Industry Research : BPOs Edge Towards High-end Work in Changing Market
The emergence of countries such as the Philippines that provide call centre services at a cheaper cost, the advent of cloud computing, and a decline in spending on technology because of the global economic slowdown are propelling the $16 billion Indian business process outsourcing (BPO) industry to offer high-end services.
"The concept of your mess for less is dead," said Cliff Justice, lead of US shared services and outsourcing advisory practice at consulting firm KPMG. Justice said that the labour arbitrage that India once enjoyed is flattening which will make the low-end work unsustainable for companies.
He was speaking on the sidelines of the software industry lobby body Nasscom’s annual BPO summit.
The Philippines has already overtaken India in terms of "voice" revenue and China is emerging as a serious competitor. Although the consensus among a majority of top industry officials and experts was that India will continue to have the biggest share of the world’s BPO business (currently 37%), the country can’t depend on the low-hanging fruit.
"India will have to find its own niche, though it will be a bigger niche," Roopa Kudva, managing director of CRISIL, said, adding that high-end services is what India will be best suited to offer. She said that new regulations are making even regional banks opt for outsourcing and the explosion in data is making analytics a serious need for companies in financial services, retail and telecom services. "India already has its foot in the door, it just needs to acquire new capabilities," she said.
According to an estimate by CRISIL, data and analytics is expected to be an opportunity worth $1 billion. "BPO companies are moving away from being vendors to partners," said Vikram Talwar, chairman and co-founder, EXLService Holding, Inc. However, analysts were of the view that it’s a mixed bag for the industry where some companies are innovating while others were continuing to rely on the low-hanging fruit.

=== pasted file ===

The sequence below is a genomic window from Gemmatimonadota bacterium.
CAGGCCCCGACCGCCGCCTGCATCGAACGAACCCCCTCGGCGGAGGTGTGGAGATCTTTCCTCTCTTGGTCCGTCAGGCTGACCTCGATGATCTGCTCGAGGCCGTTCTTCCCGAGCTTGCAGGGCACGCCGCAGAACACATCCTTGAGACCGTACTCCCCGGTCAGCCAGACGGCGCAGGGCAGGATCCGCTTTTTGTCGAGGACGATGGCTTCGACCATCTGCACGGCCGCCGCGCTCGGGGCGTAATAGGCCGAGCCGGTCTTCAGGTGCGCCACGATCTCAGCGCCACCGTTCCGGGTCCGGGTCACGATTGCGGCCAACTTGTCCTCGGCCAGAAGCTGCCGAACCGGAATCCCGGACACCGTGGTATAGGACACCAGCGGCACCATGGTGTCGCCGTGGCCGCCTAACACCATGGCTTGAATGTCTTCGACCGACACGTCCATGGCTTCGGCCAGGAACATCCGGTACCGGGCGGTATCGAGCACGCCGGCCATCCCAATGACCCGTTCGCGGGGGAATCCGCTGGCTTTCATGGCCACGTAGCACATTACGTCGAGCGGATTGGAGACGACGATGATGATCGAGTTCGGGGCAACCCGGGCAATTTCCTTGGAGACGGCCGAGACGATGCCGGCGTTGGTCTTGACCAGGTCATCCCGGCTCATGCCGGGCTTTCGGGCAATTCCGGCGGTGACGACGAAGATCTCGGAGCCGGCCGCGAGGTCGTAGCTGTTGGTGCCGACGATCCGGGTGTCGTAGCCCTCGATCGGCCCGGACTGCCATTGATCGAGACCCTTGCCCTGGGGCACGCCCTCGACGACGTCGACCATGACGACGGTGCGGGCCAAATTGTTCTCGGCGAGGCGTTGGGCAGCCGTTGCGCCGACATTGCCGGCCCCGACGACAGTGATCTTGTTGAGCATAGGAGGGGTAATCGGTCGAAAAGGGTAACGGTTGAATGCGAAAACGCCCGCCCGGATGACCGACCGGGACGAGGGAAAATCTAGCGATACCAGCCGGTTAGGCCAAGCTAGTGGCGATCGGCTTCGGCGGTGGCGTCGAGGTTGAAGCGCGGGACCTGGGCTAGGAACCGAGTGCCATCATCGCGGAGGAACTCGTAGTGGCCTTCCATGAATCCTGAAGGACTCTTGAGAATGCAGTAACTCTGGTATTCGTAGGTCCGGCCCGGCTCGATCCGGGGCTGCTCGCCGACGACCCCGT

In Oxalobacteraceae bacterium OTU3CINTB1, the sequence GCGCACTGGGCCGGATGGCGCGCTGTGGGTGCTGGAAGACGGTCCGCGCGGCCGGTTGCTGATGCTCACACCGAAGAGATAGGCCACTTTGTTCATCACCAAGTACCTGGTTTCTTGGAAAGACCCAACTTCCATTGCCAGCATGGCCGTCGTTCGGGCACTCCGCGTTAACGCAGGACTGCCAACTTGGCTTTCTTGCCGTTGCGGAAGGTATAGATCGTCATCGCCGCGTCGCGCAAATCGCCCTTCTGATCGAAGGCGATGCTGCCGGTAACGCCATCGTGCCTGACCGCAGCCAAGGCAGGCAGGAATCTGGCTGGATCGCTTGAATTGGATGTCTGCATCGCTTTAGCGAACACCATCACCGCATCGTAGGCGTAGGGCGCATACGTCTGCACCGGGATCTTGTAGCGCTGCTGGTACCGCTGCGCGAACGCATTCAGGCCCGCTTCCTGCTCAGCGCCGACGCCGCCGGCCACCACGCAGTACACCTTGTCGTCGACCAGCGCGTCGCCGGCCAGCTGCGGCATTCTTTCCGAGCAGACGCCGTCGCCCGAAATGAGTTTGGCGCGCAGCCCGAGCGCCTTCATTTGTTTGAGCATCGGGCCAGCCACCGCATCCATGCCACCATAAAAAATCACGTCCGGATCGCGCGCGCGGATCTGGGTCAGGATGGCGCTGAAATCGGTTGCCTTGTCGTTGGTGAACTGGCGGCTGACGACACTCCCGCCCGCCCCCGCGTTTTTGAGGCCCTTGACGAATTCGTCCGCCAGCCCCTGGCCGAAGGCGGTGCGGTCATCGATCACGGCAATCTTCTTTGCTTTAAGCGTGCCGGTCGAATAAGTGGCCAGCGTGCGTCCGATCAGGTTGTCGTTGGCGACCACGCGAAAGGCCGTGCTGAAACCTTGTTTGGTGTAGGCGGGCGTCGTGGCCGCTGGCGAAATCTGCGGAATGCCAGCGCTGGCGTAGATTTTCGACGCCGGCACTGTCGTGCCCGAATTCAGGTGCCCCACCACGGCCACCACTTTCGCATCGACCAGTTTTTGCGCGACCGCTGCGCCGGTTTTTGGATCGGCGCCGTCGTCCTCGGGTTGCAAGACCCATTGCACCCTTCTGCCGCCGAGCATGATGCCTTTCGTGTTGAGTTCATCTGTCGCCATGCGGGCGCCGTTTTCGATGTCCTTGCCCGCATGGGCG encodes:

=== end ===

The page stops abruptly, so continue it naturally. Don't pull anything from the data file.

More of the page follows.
"There is still plenty of low-end work floating around and some companies are happy doing it, even though it is margin erosive," said Gaurav Gupta, a partner at A.T. Kearney’s India unit. He added that the trend will slowly change as companies are at least trying to build domain knowledge.
Noshir Kaka, director at the India unit of McKinsey & Co., said the difference between the sales growth of the top five BPO companies and the next seven is almost 18%. "So, clearly some people are doing the right thing."
According to a Nasscom listing, Genpact Ltd, the BPO arm of Tata Consultancy Services Ltd and Aegis have emerged as the top three BPO firms in the country.
The popularity of social media could emerge as both a threat and an opportunity for the industry.
Sangeeta Gupta, vice-president of Nasscom, said social media is being integrated in customer service support being offered by companies. Justice of KPMG said this could further cannibalize the "voice revenues" of the industry. "But, despite all the challenges, there is a lot of outsourcing happening currently, especially of the higher-end processes, and companies are looking at India not for cost arbitrage any more but for their skill sets."
Posted by Veronica Silva Cusi, news correspondent
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Published: Friday, August 31, 2012